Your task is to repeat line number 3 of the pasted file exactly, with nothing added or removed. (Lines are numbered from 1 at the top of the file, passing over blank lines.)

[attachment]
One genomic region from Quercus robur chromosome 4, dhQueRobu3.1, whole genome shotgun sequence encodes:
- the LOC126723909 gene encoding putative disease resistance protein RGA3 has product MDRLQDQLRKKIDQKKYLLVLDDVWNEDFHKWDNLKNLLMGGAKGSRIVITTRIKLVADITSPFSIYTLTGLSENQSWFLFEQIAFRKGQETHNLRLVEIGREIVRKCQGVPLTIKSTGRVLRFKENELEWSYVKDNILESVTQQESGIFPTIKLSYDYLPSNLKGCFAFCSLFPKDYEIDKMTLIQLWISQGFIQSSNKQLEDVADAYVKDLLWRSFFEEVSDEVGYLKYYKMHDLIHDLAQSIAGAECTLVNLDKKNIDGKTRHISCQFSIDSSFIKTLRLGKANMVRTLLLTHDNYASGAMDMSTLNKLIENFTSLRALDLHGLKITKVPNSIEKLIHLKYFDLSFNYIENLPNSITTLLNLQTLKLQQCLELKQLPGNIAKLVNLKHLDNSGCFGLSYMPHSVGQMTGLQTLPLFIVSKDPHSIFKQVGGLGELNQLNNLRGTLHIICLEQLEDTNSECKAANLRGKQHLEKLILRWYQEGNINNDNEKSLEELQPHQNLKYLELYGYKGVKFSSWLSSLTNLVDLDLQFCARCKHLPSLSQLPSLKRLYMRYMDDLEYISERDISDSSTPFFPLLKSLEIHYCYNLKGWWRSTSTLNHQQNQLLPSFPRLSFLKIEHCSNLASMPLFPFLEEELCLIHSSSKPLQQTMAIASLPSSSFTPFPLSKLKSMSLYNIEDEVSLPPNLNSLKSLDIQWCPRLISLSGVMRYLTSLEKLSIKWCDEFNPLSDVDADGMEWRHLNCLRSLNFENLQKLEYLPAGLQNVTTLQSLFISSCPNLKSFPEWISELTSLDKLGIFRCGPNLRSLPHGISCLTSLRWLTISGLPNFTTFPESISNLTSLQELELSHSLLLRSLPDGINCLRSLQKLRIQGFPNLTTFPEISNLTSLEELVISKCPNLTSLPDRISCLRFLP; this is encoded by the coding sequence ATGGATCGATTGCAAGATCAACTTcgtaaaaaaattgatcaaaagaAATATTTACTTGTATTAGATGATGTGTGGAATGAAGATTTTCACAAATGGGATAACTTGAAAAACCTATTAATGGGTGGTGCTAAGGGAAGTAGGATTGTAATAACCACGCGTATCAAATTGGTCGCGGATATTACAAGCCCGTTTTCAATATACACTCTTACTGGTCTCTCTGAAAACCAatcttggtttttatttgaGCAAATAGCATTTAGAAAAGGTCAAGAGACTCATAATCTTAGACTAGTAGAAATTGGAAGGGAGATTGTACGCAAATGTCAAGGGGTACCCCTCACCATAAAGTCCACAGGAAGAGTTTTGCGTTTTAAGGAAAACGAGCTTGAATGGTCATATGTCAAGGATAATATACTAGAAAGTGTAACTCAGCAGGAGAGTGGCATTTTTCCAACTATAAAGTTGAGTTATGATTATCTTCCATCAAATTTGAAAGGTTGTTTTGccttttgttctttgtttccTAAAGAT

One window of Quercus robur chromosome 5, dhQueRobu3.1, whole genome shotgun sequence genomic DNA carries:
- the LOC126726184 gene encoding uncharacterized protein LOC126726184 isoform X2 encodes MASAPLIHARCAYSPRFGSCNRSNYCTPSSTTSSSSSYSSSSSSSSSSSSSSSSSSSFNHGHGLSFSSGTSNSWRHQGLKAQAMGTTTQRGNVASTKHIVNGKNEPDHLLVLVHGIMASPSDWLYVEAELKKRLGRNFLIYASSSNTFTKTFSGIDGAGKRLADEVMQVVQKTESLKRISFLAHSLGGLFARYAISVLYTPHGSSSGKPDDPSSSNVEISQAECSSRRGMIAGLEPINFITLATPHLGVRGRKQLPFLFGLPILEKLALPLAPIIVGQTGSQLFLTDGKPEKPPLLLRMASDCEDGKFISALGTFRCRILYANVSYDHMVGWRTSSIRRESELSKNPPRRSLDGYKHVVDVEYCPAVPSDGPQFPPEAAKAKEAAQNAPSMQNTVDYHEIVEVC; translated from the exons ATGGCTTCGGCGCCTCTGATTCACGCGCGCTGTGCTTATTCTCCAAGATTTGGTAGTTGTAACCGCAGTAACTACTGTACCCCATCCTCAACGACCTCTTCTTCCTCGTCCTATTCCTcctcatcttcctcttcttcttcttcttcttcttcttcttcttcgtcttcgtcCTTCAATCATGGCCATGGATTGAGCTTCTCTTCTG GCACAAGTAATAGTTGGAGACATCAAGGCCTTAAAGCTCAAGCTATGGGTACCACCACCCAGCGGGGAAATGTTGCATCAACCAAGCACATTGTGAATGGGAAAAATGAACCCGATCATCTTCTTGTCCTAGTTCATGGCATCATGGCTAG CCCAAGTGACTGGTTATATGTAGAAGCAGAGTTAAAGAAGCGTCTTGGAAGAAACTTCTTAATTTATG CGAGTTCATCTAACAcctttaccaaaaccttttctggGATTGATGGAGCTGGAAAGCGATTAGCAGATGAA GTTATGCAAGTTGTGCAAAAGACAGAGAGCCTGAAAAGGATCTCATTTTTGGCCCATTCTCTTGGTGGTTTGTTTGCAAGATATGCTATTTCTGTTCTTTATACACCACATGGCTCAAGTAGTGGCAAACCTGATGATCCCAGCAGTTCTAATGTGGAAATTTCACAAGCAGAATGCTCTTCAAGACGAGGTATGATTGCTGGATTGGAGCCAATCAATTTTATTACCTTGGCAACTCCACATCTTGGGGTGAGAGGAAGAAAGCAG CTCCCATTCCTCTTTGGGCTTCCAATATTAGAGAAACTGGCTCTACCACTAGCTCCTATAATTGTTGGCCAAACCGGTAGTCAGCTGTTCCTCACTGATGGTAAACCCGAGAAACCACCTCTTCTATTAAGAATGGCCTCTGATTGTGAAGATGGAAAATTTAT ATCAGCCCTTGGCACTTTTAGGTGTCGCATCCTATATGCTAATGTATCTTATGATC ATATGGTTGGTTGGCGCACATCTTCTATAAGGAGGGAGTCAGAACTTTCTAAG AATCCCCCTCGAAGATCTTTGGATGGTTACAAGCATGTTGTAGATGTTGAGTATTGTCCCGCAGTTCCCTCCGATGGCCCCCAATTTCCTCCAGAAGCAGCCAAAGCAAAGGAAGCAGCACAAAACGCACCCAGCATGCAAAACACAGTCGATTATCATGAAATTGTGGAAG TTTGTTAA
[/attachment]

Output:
One window of Quercus robur chromosome 5, dhQueRobu3.1, whole genome shotgun sequence genomic DNA carries: